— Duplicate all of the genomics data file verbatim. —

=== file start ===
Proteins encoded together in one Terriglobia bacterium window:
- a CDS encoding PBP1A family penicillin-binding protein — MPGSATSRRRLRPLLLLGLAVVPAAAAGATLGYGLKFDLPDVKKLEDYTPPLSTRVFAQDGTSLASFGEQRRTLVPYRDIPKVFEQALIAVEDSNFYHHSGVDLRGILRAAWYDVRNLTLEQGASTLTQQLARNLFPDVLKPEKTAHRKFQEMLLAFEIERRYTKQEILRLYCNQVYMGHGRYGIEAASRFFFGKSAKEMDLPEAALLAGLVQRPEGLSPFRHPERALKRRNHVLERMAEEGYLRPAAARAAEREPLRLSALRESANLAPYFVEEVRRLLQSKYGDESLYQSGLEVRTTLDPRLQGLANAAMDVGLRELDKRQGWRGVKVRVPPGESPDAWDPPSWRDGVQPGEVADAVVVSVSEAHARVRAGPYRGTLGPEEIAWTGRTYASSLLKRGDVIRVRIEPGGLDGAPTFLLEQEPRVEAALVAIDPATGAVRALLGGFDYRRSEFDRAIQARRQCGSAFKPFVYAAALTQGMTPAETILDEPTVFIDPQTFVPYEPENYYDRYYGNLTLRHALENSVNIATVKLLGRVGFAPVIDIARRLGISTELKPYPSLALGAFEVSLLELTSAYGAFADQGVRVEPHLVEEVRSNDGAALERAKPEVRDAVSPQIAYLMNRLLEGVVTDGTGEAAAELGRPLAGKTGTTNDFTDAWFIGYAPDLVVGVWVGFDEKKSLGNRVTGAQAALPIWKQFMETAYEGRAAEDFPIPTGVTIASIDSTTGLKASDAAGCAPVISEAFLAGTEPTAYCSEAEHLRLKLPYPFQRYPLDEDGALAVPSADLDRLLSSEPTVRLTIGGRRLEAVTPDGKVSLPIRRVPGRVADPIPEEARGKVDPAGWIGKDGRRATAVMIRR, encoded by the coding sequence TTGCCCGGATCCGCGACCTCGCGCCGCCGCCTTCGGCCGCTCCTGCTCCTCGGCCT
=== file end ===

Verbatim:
Proteins encoded together in one Terriglobia bacterium window:
- a CDS encoding PBP1A family penicillin-binding protein — MPGSATSRRRLRPLLLLGLAVVPAAAAGATLGYGLKFDLPDVKKLEDYTPPLSTRVFAQDGTSLASFGEQRRTLVPYRDIPKVFEQALIAVEDSNFYHHSGVDLRGILRAAWYDVRNLTLEQGASTLTQQLARNLFPDVLKPEKTAHRKFQEMLLAFEIERRYTKQEILRLYCNQVYMGHGRYGIEAASRFFFGKSAKEMDLPEAALLAGLVQRPEGLSPFRHPERALKRRNHVLERMAEEGYLRPAAARAAEREPLRLSALRESANLAPYFVEEVRRLLQSKYGDESLYQSGLEVRTTLDPRLQGLANAAMDVGLRELDKRQGWRGVKVRVPPGESPDAWDPPSWRDGVQPGEVADAVVVSVSEAHARVRAGPYRGTLGPEEIAWTGRTYASSLLKRGDVIRVRIEPGGLDGAPTFLLEQEPRVEAALVAIDPATGAVRALLGGFDYRRSEFDRAIQARRQCGSAFKPFVYAAALTQGMTPAETILDEPTVFIDPQTFVPYEPENYYDRYYGNLTLRHALENSVNIATVKLLGRVGFAPVIDIARRLGISTELKPYPSLALGAFEVSLLELTSAYGAFADQGVRVEPHLVEEVRSNDGAALERAKPEVRDAVSPQIAYLMNRLLEGVVTDGTGEAAAELGRPLAGKTGTTNDFTDAWFIGYAPDLVVGVWVGFDEKKSLGNRVTGAQAALPIWKQFMETAYEGRAAEDFPIPTGVTIASIDSTTGLKASDAAGCAPVISEAFLAGTEPTAYCSEAEHLRLKLPYPFQRYPLDEDGALAVPSADLDRLLSSEPTVRLTIGGRRLEAVTPDGKVSLPIRRVPGRVADPIPEEARGKVDPAGWIGKDGRRATAVMIRR, encoded by the coding sequence TTGCCCGGATCCGCGACCTCGCGCCGCCGCCTTCGGCCGCTCCTGCTCCTCGGCCT